Demonstrating the power of open We created the world’s first robust quality standard for open data: the Open Data Certificate, showcased a £200m+ potential efficiency saving, and highlighted the scale of opportunity for transparency, efficiency, and economic growth. Becoming the ‘go-to’ focal point for open data Thousands of people visited our London offices from businesses, the public sector, NGOs, universities, schools, and organisations seeking to discover, understand, and use open data. Our visitors came from across the UK, and from over 30 countries including Argentina, Australia, Austria, Brazil, Brussels, Canada, Costa Rica, Denmark, Estonia, Finland, France, Germany, Hong Kong, Hungary, Indonesia, Italy, Japan, Korea, Liberia, Luxembourg, Netherlands, New Zealand, Poland, Qatar, Russia, Singapore, Sweden, Taiwan, UAE, Uganda, and the US. Convening diverse people and expertise We drove the open data agenda into new areas, forging relationships with people from the Cabinet Office to Telefónica, the Bank of England to the BBC, the University of Southampton to the Web Foundation and stimulated new inward investment from Quanta Computer. Generating new income We generated £620k in income from 40 corporate members, £400k from EU FP7 research bids, and £470k philanthropic investment from Omidyar Network. Working in partnership with the World Bank and Open Knowledge Foundation we created a £2.4m international development programme. With the Technology Strategy Board and Nesta we unlocked £1.8m for open innovation. The ODI Startup Programme generated £730k in commercial contracts, and £700k in investments.

An agile approach throughout ODI operations We try, test, and iterate the entire business on a continuous basis: our project planning, business development, financial planning, hiring, communications, research, technical development, and corporate expansion. Open data and systems help us keep the wheels on. Creating and meeting the demand for training We successfully delivered a diverse range of postgraduate-level training courses in Y1 to meet both market needs and to create demand for our Postgraduate Certificate, which will be launched next year. Our Friday lectures have become incredibly popular. They illustrate the diverse areas touched by open data, and reach tens of thousands in the sphere of open data culture. Demonstrating the power of evidence-based stories We provided specific and detailed policy consultations to UK government across a range of issues, and catalysed stories that received national and international coverage, reaching millions of readers. With open data applicable to “all of the things”, we chose the financial sector as a primary focus for this year, with additional areas such as health, crime and justice, energy and environment, all receiving time and investment. Creating a world-class team The ODI’s success is determined by the calibre of its team. Our board includes world experts from across business, creative, technology, academic, and research fields. We currently have 15 FTE staff and 22 ODI Associates delivering the business, and provide a coaching and mentoring programme to help everyone develop their expertise.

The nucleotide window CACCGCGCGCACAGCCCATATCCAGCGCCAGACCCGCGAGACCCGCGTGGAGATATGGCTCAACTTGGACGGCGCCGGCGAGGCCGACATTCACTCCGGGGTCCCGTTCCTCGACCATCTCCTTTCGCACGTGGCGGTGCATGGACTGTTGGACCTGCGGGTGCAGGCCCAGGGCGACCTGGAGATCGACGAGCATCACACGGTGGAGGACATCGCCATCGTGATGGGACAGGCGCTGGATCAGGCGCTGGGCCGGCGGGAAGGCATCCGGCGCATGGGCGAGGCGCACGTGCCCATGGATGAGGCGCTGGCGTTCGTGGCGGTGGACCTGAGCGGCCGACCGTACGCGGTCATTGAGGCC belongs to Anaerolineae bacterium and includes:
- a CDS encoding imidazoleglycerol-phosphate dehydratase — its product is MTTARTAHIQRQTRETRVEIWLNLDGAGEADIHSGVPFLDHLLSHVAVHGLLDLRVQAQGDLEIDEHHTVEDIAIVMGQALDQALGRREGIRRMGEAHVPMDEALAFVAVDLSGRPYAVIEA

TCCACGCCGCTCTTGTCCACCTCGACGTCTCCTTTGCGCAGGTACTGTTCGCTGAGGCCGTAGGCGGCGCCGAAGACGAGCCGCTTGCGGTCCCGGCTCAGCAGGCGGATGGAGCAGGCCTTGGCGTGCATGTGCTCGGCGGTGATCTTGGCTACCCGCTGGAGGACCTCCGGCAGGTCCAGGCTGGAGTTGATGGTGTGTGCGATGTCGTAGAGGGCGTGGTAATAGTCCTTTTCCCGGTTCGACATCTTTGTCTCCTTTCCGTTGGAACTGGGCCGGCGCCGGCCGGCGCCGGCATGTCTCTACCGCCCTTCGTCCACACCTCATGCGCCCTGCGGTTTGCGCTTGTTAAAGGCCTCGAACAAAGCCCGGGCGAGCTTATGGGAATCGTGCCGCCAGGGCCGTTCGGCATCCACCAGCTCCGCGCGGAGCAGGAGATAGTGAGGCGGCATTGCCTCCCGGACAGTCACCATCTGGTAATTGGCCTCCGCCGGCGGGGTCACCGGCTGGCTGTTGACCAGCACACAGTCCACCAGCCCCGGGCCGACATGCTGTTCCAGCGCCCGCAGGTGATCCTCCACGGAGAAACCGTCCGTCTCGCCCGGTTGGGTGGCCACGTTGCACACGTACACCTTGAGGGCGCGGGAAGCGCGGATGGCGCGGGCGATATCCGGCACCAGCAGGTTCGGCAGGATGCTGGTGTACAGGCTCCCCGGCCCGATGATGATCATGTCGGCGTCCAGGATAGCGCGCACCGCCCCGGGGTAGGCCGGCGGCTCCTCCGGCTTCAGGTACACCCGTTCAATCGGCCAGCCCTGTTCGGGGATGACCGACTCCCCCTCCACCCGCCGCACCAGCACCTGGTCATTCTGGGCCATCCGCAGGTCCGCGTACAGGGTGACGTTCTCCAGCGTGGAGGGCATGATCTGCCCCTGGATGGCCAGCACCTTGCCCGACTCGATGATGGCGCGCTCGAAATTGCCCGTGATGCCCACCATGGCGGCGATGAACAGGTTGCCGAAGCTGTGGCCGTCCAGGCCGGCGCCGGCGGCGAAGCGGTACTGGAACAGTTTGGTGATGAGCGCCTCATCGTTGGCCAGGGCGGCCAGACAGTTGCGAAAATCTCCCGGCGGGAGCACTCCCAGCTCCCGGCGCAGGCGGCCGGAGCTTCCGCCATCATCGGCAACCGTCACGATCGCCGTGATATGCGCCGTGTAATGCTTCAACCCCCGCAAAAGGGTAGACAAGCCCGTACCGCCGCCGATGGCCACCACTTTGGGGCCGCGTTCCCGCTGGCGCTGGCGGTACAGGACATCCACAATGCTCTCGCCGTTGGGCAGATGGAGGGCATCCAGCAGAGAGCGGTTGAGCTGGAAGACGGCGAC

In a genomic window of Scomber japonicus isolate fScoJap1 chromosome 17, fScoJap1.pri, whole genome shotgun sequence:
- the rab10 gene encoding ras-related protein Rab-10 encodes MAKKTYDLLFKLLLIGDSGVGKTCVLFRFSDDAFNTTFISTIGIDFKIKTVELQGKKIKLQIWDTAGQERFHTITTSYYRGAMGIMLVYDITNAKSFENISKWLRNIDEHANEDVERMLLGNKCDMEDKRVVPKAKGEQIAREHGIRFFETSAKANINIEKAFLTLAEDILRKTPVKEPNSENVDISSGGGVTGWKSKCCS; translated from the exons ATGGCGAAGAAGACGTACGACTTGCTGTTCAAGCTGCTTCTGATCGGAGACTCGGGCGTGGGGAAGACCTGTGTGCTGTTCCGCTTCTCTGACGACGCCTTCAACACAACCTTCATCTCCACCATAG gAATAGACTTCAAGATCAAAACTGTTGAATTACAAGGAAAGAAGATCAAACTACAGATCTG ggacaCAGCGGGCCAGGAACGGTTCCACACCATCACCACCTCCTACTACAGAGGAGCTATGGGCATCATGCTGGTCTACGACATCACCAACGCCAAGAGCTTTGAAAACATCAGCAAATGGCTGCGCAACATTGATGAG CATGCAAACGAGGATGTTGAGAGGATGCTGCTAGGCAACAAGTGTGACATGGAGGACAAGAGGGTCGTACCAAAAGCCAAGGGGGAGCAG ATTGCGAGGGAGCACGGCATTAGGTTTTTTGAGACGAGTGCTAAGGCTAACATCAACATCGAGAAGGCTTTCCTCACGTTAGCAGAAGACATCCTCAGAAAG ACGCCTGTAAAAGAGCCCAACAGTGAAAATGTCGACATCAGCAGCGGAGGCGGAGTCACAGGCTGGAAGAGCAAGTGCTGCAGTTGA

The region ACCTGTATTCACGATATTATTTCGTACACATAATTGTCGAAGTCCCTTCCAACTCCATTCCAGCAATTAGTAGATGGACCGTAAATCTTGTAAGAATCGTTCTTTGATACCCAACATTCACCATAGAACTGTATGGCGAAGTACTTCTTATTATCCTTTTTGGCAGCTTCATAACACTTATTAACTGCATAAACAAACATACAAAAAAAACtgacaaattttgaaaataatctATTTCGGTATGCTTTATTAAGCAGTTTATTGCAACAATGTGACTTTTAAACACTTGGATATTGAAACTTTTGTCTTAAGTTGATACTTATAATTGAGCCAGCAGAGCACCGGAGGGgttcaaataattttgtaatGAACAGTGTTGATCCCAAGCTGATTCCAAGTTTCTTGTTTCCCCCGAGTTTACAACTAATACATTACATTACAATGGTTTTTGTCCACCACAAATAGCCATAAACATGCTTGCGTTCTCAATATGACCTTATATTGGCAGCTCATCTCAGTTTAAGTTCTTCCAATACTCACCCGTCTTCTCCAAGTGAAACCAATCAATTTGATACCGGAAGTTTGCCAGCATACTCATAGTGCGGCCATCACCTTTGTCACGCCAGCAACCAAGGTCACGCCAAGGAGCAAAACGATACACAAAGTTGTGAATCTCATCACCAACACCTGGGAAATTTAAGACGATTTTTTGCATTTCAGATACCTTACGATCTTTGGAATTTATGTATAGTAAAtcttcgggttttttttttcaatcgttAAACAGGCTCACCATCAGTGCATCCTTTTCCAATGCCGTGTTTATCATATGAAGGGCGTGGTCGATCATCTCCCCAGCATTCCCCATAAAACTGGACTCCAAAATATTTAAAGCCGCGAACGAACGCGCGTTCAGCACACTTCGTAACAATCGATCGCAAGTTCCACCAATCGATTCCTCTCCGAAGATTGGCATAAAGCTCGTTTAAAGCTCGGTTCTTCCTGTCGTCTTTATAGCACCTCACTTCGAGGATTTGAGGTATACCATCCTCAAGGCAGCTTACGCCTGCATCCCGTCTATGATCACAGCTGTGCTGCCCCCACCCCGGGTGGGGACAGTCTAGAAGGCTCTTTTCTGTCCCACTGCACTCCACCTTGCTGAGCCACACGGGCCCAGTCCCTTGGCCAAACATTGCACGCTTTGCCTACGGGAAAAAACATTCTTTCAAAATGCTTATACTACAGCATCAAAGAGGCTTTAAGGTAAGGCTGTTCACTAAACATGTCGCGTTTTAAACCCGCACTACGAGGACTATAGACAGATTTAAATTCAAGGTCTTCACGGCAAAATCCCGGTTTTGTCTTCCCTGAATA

Open Data Certificates are a kitemark for open data. Over 500 have been created over the beta period since we launched them at the G8 Tax, Transparency and Trade Summit in June 2013, and 20 published across a range of public sector and commercial organisations. How they work Open data publishers complete a questionnaire that covers the legal, practical, technical and social aspects of good open data publication. Certificates are then issued at four levels — RAW, PILOT, STANDARD or EXPERT — that reflect the quality of data publication at these levels. More importantly, publishers are given a list of suggested improvements in how they publish open data, which helps prioritise their activity. For reusers of the data, a certificate enables an informed choice about how much to embed the certified open data into the tools and services they build. A Standard level certificate indicates data that has a good level of reliability and support. Certificates are a useful tool for policymakers and those procuring open data solutions. Contracts that require open data publication at a Standard level guarantee a high level of provision. Expert level is for the providers of national information infrastructure. As the certificates site comes out of beta, we are working with organisations in the US, France, and elsewhere to adapt the certificates for use outside the UK. We are also working on a programme of auditing open data certificates to provide an ever more trustworthy kitemark.

“The Open Data Institute has established itself as a world-leading centre of expertise on open data, incubating new startups, providing training, and providing an independent voice on policy issues affecting open data. It has been a remarkable first year for the organisation, a testament to the UK’s leadership in this cutting edge field, and an indication of further successes to come.”